Nyamiti Pan on the reserve is one of three known breeding sites for Pink-backed Pelican, with 50–100 breeding pairs and 100–300 individuals. Yellow-billed Stork Mycteria ibis also breeds at the pan, with 200–250 breeding pairs and 500–700 individuals recorded. Common biome-restricted and restricted-range species include Kurrichane Thrush Turdus libonyanus, White-throated Robin-Chat Cossypha humeralis, Gorgeous Bush-Shrike, Black-bellied Starling, White-bellied Sunbird Cinnyris talatala, Rudd's Apalis and Pink-throated Twinspot.
Large mammals are well represented in Ndumo and include endangered species such as white rhinoceros Ceratotherium simum, black rhinoceros Diceros bicornis, red duiker Cephalophus natalensis, aardwolf Proteles cristatus, suni Neotragus moschatus, leopard Panthera pardus and serval Felis serval. Nile crocodile Crocodylus niloticus also occurs. Many distinctive and interesting trees, such as Combretum imberbe, Sterculia rogersii, Pterocarpus rotundifolius, Lonchocarpus capassa and Faidherbia albida are at their southernmost limit here. The reserve also contains a single, large and old specimen of Entandrophragma caudatum, a tree far removed from its nearest kin.
Ndumo was first proclaimed a reserve in 1939 and for many years was administered by the Natal Parks Board. In 1986 control passed to the KwaZulu Bureau for Natural Resources. With the subsequent amalgamation of that body with Natal Parks Board, the new organisation, Ezemvelo KZN Wildlife, took over management. Unfortunately, the reserve faces many major threats, the most worrying of which is the invasion of its eastern sections by communities from the Mbongweni Corridor. The first invasion took place in 2008 and it is estimated that 14% of the reserve along the Pongola River floodplain has been affected. Further incursions into the reserve took place in October 2014. Communities enter the reserve and practise slash-and-burn agriculture, which has led to the destruction of the mature riverine forests and portions of the floodplain. Poaching and illegal fishing with gill nets take place, and cattle also graze in these sections. The fence has been destroyed on two occasions. The invasion of the reserve threatens greater conservation initiatives in the area, specifically the Lubombo–Ndumo–Tembe–Futi Transfrontier Conservation and Resource Area, which was created through a protocol signed by the governments of South Africa, Mozambique and Swaziland. The invasion and destruction of the eastern parts of the reserve and the apparent inability of the relevant government departments to act are a concern and leave the future of this reserve in serious jeopardy. There are also concerns that these acts may lead to similar actions being taken by other communities in the region.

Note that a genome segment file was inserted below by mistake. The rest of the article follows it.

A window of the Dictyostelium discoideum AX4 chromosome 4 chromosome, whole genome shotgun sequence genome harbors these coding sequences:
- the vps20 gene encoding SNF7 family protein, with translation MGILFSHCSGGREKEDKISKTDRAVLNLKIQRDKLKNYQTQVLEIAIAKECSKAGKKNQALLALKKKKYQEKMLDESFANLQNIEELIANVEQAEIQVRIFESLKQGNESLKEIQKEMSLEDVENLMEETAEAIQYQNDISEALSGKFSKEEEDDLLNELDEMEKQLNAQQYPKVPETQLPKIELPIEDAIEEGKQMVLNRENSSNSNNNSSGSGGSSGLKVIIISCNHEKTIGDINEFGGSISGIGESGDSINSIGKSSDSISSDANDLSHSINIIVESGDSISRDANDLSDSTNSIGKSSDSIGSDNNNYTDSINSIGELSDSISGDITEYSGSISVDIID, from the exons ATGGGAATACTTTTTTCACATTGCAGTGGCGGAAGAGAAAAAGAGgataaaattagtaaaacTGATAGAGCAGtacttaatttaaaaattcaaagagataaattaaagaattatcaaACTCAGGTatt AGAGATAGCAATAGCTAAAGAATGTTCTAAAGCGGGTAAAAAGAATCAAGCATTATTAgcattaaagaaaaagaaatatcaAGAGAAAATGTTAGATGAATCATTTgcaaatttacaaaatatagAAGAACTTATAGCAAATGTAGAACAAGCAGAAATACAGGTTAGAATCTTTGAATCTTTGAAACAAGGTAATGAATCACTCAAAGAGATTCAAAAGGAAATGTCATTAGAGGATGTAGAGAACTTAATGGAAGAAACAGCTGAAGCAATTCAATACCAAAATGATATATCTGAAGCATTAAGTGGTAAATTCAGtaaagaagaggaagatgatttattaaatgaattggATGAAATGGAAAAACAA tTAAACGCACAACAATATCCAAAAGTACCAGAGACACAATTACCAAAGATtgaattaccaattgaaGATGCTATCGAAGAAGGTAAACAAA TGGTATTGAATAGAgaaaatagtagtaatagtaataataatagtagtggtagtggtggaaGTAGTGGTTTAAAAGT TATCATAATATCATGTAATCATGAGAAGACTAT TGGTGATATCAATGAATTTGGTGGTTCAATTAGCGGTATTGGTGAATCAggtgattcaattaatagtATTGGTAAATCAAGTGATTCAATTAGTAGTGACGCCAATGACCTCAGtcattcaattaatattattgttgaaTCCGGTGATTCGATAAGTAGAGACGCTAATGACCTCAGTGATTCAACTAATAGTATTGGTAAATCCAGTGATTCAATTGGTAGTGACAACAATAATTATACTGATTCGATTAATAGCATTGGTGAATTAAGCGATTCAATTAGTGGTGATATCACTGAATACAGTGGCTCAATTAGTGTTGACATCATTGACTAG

Invasive alien plants – notably Chromolaena odorata, Ricinus communis, Lantana camara, Psidium guajava and Melia azederach – are a major threat in both the woodland and wetland areas. They became an issue after Cyclone Demoina in 1984 and are a recurring problem on the floodplain. The Pongola is permanently infested with water hyacinth Eichhornia crassipes. An introduced species of freshwater crayfish, the Australian redclaw Cherax quadricarinatus, has also been identified and there are concerns regarding the impact this species may be having on the ecosystem.
The Pongola River floodplain and its associated pans and wetlands are impacted by the Pongola Dam, which has completely altered the ecological functioning of the system. Water is released from the dam in late September and again in January to benefit subsistence farmers who plant two crops per season along the course of the river. The water released is cold and unproductive, and in flooding the wetlands of Ndumo it forces many of the waterbirds and waders to leave the reserve.
Ndumo Game Reserve is a formally protected area and a listed Ramsar site. Conservation initiatives under way include alien plant eradication, burning regimes, anti-poaching patrols and the monitoring of important species. However, the eastern sections are in effect no longer managed as part of the reserve.